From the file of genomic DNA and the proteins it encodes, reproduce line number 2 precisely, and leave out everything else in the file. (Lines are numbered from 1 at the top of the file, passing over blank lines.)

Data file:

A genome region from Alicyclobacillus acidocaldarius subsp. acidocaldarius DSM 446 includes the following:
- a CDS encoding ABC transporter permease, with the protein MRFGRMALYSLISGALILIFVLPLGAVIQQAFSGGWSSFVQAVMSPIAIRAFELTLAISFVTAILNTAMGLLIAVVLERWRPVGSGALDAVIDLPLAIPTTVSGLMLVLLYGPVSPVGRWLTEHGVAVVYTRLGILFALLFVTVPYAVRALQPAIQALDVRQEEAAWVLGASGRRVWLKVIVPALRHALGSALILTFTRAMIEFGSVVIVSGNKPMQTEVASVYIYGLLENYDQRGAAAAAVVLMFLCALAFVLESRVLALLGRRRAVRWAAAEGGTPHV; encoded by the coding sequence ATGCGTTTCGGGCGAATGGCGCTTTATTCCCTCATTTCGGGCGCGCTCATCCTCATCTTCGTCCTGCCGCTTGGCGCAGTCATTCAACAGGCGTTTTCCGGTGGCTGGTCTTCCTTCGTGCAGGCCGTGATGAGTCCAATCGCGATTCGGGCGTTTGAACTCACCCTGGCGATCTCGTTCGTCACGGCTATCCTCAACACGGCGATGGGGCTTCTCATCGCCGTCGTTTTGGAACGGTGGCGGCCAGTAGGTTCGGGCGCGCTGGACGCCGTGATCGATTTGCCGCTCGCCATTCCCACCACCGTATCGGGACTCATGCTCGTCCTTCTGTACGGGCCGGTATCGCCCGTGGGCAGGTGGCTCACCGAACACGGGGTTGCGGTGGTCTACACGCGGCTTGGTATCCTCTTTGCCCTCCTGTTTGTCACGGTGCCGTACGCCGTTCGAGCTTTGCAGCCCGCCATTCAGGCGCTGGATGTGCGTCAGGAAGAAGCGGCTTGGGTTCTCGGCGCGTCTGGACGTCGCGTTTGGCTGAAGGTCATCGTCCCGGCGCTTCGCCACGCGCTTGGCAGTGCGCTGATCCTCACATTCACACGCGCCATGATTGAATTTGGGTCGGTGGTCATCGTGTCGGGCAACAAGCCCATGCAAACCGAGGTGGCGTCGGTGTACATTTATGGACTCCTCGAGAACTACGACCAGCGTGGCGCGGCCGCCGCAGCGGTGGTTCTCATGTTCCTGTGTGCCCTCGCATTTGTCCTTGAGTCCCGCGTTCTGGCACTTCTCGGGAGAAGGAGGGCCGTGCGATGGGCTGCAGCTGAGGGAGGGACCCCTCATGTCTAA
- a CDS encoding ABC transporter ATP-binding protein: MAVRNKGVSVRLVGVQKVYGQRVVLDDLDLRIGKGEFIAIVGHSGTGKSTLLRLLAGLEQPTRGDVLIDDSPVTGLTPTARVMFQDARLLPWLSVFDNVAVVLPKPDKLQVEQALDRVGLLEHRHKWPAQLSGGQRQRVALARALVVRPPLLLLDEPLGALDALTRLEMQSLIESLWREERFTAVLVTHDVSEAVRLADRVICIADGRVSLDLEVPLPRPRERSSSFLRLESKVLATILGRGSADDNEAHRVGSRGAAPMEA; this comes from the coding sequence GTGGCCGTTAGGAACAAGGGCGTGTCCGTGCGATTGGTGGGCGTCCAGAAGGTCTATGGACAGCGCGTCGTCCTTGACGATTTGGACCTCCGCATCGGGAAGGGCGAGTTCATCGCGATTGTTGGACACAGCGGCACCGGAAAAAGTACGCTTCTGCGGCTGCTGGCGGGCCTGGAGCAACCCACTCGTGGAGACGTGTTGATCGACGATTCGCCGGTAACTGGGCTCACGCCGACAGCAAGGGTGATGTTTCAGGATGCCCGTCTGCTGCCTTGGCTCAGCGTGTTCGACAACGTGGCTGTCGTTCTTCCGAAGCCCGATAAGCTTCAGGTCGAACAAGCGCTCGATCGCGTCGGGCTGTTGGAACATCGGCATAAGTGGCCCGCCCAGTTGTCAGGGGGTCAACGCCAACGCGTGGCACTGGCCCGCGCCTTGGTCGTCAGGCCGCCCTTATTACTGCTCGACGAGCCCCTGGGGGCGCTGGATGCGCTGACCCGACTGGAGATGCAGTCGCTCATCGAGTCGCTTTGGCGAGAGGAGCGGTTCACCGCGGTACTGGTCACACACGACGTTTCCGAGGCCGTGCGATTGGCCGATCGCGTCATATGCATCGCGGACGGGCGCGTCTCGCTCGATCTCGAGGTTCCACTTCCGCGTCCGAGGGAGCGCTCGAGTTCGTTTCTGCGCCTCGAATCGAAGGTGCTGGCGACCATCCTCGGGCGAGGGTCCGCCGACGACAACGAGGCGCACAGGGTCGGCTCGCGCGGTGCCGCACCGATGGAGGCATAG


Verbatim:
- a CDS encoding ABC transporter permease, with the protein MRFGRMALYSLISGALILIFVLPLGAVIQQAFSGGWSSFVQAVMSPIAIRAFELTLAISFVTAILNTAMGLLIAVVLERWRPVGSGALDAVIDLPLAIPTTVSGLMLVLLYGPVSPVGRWLTEHGVAVVYTRLGILFALLFVTVPYAVRALQPAIQALDVRQEEAAWVLGASGRRVWLKVIVPALRHALGSALILTFTRAMIEFGSVVIVSGNKPMQTEVASVYIYGLLENYDQRGAAAAAVVLMFLCALAFVLESRVLALLGRRRAVRWAAAEGGTPHV; encoded by the coding sequence ATGCGTTTCGGGCGAATGGCGCTTTATTCCCTCATTTCGGGCGCGCTCATCCTCATCTTCGTCCTGCCGCTTGGCGCAGTCATTCAACAGGCGTTTTCCGGTGGCTGGTCTTCCTTCGTGCAGGCCGTGATGAGTCCAATCGCGATTCGGGCGTTTGAACTCACCCTGGCGATCTCGTTCGTCACGGCTATCCTCAACACGGCGATGGGGCTTCTCATCGCCGTCGTTTTGGAACGGTGGCGGCCAGTAGGTTCGGGCGCGCTGGACGCCGTGATCGATTTGCCGCTCGCCATTCCCACCACCGTATCGGGACTCATGCTCGTCCTTCTGTACGGGCCGGTATCGCCCGTGGGCAGGTGGCTCACCGAACACGGGGTTGCGGTGGTCTACACGCGGCTTGGTATCCTCTTTGCCCTCCTGTTTGTCACGGTGCCGTACGCCGTTCGAGCTTTGCAGCCCGCCATTCAGGCGCTGGATGTGCGTCAGGAAGAAGCGGCTTGGGTTCTCGGCGCGTCTGGACGTCGCGTTTGGCTGAAGGTCATCGTCCCGGCGCTTCGCCACGCGCTTGGCAGTGCGCTGATCCTCACATTCACACGCGCCATGATTGAATTTGGGTCGGTGGTCATCGTGTCGGGCAACAAGCCCATGCAAACCGAGGTGGCGTCGGTGTACATTTATGGACTCCTCGAGAACTACGACCAGCGTGGCGCGGCCGCCGCAGCGGTGGTTCTCATGTTCCTGTGTGCCCTCGCATTTGTCCTTGAGTCCCGCGTTCTGGCACTTCTCGGGAGAAGGAGGGCCGTGCGATGGGCTGCAGCTGAGGGAGGGACCCCTCATGTCTAA